Researchers, Robyn Fivush, Ph.D. and Marshall Duke found that “children and adolescents who know more of their family stories show higher well-being on multiple measures, including higher self-esteem, higher academic competence, higher social competence, and fewer behavior problems.” They developed the “Do You Know?” set of 20 questions that are designed as a starting point for sharing family stories. You can find them here.

Some other questions that might be fun to ask are:

  • If you could have a super-power, what would it be and why? (Fun for young kids)
  • How did you spend you weekends when you were growing up?
  • What are your 2 favorite childhood memories?
  • What traditions did your family have growing up?
  • What would you regret if you didn’t get the chance to do it?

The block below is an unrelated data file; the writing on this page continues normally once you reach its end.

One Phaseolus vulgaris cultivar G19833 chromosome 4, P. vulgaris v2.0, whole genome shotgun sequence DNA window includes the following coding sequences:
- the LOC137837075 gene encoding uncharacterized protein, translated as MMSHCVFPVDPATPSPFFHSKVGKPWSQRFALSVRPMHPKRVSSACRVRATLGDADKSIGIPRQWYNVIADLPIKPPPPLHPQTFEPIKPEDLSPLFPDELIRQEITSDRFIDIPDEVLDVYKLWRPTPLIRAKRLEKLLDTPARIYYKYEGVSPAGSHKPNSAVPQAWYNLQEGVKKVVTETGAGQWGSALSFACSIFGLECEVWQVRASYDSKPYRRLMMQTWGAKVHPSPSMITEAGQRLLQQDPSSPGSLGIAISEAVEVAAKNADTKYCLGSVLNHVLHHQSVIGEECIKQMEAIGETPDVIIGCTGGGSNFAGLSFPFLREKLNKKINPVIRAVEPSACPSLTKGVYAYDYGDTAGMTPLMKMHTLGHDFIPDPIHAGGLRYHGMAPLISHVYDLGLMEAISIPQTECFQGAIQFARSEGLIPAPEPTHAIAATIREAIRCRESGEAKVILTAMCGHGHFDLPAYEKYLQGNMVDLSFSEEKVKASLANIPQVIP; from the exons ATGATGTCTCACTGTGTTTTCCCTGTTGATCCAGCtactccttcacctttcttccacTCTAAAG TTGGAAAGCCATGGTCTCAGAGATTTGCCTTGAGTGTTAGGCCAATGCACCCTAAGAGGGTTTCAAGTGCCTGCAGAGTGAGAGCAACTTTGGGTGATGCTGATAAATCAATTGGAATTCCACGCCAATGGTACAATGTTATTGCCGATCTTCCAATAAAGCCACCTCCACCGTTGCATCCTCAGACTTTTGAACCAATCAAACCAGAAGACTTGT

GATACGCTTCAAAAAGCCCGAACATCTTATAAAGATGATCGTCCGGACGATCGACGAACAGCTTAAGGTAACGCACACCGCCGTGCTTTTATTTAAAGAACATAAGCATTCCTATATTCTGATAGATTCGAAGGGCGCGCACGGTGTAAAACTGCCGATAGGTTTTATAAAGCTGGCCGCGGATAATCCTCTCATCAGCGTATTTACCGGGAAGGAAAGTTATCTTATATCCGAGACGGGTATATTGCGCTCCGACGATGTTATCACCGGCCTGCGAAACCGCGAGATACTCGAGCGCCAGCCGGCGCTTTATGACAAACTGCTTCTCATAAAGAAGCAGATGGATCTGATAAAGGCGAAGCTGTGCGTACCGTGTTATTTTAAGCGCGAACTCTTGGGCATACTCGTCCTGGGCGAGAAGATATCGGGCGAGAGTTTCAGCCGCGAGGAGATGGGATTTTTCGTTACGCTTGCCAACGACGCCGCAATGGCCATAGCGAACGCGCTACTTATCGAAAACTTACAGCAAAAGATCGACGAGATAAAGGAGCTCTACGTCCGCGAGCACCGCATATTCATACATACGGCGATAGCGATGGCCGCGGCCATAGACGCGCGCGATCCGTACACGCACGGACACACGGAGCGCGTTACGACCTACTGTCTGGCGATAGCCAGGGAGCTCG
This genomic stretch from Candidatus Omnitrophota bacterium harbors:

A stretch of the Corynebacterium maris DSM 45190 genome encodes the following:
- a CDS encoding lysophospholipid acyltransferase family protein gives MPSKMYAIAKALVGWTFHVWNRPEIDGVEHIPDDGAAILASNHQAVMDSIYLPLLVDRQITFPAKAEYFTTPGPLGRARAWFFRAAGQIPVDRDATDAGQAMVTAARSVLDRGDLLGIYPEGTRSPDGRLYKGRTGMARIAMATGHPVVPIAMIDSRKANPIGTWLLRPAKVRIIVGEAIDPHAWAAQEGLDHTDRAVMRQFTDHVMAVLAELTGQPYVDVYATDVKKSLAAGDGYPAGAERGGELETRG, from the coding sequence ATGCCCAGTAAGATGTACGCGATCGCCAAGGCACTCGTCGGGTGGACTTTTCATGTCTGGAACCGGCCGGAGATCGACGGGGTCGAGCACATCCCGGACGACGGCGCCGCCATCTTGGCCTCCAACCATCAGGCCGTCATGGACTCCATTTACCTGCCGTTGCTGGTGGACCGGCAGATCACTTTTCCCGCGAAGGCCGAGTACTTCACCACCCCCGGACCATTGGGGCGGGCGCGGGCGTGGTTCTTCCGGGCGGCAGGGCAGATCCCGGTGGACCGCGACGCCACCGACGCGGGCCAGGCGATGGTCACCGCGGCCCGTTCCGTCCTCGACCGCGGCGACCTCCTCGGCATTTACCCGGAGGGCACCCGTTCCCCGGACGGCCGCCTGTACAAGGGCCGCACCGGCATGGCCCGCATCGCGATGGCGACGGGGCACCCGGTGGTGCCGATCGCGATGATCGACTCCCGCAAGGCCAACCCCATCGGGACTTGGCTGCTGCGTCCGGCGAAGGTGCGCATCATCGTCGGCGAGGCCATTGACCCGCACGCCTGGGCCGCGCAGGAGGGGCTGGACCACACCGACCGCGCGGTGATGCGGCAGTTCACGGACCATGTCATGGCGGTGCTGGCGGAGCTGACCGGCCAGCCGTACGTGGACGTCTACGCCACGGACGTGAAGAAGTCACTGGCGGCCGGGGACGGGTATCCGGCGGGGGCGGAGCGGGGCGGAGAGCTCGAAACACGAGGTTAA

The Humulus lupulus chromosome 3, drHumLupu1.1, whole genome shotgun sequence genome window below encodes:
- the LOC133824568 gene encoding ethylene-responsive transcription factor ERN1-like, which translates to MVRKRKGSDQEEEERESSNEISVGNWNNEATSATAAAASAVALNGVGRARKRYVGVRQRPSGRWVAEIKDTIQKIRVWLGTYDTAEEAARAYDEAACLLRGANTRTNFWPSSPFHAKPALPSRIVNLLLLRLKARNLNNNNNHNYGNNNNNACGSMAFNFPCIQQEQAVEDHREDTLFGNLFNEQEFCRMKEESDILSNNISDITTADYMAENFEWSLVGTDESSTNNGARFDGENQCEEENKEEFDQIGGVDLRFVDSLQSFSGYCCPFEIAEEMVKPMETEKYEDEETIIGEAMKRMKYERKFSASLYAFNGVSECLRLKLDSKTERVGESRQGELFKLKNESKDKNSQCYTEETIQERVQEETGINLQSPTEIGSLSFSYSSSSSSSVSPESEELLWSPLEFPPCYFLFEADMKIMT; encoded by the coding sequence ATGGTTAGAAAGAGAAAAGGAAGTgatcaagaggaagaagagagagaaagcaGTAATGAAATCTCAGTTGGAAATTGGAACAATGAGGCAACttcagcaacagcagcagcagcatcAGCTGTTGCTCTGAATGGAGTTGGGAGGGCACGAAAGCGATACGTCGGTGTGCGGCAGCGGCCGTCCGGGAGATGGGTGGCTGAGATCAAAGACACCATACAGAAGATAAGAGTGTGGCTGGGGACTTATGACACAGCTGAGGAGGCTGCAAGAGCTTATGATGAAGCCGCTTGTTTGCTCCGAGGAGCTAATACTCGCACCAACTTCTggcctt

• What are you most proud of?
  • What experience in your life did you learn the most from?
  • If you could travel anywhere in the world, where would you go and why?
  • Do you have a family recipe you want to make sure gets passed on?
  • Did you ever win any awards?

As you enjoy this holiday season, I hope some of these ideas will help build on your strong family relationships. You may even want to start some new traditions. I think this year we may implement the Icelandic tradition of giving books on Christmas Eve and snuggling in for a quiet evening of reading. This will be in addition to our tradition of opening new pajamas. Sounds like a nice combination to me. See more holiday traditions by clicking here.